Spencer: Just additional challenges, what are the biggest challenges? The logistics, honestly, is a big part of it, just learning that the lead times – especially if you’re doing ocean freight and that sort of thing – that’s been frustrating, probably almost since day one, that I want this business to move faster. I want it done now. But I have to wait two months before something gets in stock. So that’s been a huge learning curve. And I know we already talked about that. But that’s the biggest X factor in this business, just getting the inventory lead times and staying in stock, getting that all figured out.
There are also some fairly small things, managing reviews and customer support or questions. You do get customers that email you. And sometimes you get negative reviews, and being able to respond to those. And actually, Salesbacker has been good about that because it notifies me if I get a 2-star review or something so I can on top of that right away and can either respond or contact the customer or that sort of thing. So there are some small little management things that don’t get talked about a lot, customer reviews and getting questions from customers. It’s not huge, but if you expand your business, you might eventually have to take an employee on to do that or spend a lot more of your own time doing that.
Chris Guthrie: Yeah, definitely. On the employee side, I was curious, are you using anyone right now in the business that’s helping? Is there anyone helping you on this front as well?
Spencer: Not a lot. I do have a couple of other employees for my other businesses. And from time to time, I do have them help out a little bit. But honestly, I’ve done well over 90 percent of everything. It’s just been me. And at this point, my time involved is not huge at all. I always get annoyed with a couple of customers support emails. Here I am showing how lazy I am, right? But it’s not that huge. A couple of customer support issues a day. And then just making sure the inventory and all of that is taken care of. I’ve handled most of it myself, no problem.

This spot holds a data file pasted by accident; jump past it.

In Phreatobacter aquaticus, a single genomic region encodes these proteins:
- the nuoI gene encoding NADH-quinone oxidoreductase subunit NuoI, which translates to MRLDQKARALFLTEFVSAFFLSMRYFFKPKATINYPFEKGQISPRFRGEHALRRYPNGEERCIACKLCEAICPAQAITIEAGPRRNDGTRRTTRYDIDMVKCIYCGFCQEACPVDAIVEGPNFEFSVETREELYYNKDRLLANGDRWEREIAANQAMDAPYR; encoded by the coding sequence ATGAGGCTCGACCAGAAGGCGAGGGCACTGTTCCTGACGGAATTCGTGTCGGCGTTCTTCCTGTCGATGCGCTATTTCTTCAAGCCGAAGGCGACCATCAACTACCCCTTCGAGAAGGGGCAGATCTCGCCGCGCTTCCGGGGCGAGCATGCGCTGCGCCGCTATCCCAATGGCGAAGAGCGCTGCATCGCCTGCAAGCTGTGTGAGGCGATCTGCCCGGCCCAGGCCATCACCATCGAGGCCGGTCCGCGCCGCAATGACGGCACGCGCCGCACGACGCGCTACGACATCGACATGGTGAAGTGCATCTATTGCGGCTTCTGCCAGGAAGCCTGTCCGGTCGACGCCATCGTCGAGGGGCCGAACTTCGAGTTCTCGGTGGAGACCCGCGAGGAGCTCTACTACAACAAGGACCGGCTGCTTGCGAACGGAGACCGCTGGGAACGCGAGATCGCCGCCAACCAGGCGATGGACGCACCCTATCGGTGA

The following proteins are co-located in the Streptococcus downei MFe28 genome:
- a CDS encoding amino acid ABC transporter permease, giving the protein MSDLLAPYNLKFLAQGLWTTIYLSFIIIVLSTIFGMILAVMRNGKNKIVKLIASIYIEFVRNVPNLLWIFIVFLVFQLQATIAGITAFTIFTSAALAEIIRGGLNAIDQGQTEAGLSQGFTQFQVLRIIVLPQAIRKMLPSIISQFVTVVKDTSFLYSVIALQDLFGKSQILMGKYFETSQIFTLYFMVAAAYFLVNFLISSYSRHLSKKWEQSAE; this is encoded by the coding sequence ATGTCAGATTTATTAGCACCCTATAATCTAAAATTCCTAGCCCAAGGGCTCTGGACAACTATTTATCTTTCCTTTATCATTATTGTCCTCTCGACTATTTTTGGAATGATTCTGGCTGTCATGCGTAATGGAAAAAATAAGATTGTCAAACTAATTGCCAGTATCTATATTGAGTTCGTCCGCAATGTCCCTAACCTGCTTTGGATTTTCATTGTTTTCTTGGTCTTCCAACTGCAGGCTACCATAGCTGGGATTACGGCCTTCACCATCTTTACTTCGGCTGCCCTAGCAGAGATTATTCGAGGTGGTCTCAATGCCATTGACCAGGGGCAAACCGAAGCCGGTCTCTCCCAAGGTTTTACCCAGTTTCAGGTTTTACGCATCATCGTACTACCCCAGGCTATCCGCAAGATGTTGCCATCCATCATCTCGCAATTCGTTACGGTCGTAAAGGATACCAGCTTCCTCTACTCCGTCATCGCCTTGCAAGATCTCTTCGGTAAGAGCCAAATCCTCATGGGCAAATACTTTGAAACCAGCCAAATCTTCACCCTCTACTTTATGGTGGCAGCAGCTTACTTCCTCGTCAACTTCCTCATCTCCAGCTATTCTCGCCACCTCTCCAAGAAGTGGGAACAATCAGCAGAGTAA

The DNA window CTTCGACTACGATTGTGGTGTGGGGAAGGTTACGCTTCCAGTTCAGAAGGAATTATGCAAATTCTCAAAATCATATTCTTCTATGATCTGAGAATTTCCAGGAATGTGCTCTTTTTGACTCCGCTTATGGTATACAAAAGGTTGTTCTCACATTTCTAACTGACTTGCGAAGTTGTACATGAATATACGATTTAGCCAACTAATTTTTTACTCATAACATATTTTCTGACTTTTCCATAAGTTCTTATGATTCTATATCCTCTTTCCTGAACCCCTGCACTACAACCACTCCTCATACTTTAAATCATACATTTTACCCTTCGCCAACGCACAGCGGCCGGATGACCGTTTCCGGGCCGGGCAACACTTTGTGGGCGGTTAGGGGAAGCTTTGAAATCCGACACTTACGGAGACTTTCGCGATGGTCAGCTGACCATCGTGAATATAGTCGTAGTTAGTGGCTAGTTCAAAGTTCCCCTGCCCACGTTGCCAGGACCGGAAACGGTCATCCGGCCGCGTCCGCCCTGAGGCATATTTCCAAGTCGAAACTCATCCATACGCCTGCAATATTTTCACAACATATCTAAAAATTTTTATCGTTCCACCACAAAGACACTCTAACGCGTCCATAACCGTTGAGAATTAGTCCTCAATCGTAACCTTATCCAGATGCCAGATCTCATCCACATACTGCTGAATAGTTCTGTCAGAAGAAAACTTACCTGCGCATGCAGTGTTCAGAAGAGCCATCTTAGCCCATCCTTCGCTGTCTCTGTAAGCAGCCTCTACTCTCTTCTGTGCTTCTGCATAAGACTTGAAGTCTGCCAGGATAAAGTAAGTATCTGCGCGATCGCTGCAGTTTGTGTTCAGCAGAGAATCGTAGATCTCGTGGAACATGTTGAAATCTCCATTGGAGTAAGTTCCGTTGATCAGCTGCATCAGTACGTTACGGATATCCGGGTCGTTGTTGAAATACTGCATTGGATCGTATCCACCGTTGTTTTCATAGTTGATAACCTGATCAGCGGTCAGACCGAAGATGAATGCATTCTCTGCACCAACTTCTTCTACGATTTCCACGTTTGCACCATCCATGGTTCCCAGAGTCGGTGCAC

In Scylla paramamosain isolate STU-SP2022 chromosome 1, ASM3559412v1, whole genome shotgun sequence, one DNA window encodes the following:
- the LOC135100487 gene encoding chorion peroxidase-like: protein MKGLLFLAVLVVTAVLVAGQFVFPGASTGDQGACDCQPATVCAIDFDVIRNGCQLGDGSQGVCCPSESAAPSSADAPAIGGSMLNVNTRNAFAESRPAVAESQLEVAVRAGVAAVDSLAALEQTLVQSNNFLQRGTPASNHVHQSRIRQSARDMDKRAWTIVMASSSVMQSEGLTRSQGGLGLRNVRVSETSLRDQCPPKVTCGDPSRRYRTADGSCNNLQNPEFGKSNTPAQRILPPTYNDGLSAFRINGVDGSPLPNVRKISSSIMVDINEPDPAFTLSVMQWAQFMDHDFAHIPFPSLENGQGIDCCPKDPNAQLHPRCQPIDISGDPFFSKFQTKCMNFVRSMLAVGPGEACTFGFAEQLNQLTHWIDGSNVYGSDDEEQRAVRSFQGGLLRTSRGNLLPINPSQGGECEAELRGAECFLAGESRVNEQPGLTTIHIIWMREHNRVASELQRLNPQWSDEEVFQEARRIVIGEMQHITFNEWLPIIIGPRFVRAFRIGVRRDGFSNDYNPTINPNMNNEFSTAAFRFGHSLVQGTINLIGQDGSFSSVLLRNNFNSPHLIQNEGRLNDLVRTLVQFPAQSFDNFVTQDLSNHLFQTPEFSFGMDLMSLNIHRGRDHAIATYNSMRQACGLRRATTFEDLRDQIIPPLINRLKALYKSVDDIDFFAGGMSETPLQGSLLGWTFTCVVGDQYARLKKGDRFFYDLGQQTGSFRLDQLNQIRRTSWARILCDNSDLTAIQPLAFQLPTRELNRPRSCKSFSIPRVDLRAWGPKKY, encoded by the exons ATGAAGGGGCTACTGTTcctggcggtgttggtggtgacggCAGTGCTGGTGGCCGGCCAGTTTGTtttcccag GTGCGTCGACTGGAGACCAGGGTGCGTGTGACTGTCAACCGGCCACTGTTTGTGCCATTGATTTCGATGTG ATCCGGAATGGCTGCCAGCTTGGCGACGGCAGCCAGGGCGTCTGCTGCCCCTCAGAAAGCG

Chris Guthrie: It’s good that you’ve done so much yourself because now you can pretty much probably set up systems in place for a lot of the things you do. You mentioned that it’s not a ton of your time. But then if you start that second company, maybe it’s even an exercise to just say, “Okay, let’s see if I can have this one just under my direction, but have someone else do it entirely.” That’s a suggestion.
Spencer: Absolutely, that would be the plan. As it starts to creep in more and more of my time, I would hire somebody, a virtual assistant or a part-time person, to basically run the business for me. Once I’ve got the products picked and the descriptions written, they can just maintain and manage everything at that point. So that’s a very real possibility down the road.
Chris Guthrie: Awesome. Well, cool, Spencer. Thank you so much for coming on to talk about your business. I know you’ve been doing well really quickly, so I wanted people to hear your expertise. I think the approach that you went with the oversized items was helpful. It sounds like you did a lot of research into something by making sure that the product was more challenging to find on Amazon when you’re trying to replace it for your own needs. And so that was another key element to your success, I’m sure.
Spencer: Yeah, absolutely.
Chris Guthrie: Awesome. Thanks again, Spencer, for coming on and sharing. For people that are listening, you can go to Sellercast.com/13 to check out the show notes and some of the links that Spencer mentioned with his blog and everything else. Thanks again, Spencer, for coming on. And have a great rest of your day.
Spencer: Thanks, Chris. Appreciate it.
Outro: All right, that was the episode with Spencer. You can check out the show notes by going to Sellercast.com/13. And as we end this episode, I want to ask for a brief favor. If you’ve been selling on Amazon for any period of time, then you know what I’m about to ask you. And yes, that is what I would like to ask you to do, to leave a review of the show on iTunes or wherever you may be listening to it, because the more people that review our show, the more people will then be able to find it. And of course some more guests I can bring on to help share secrets with you and strategies that are working for them in growing their e-commerce businesses. So please do take a moment to review. And if you want to listen to any past episodes of Sellercast, you can just simply go to Sellercast.com, and you’d be directed to the episode list. Thank you so much for listening, and I’ll see you in the next episode.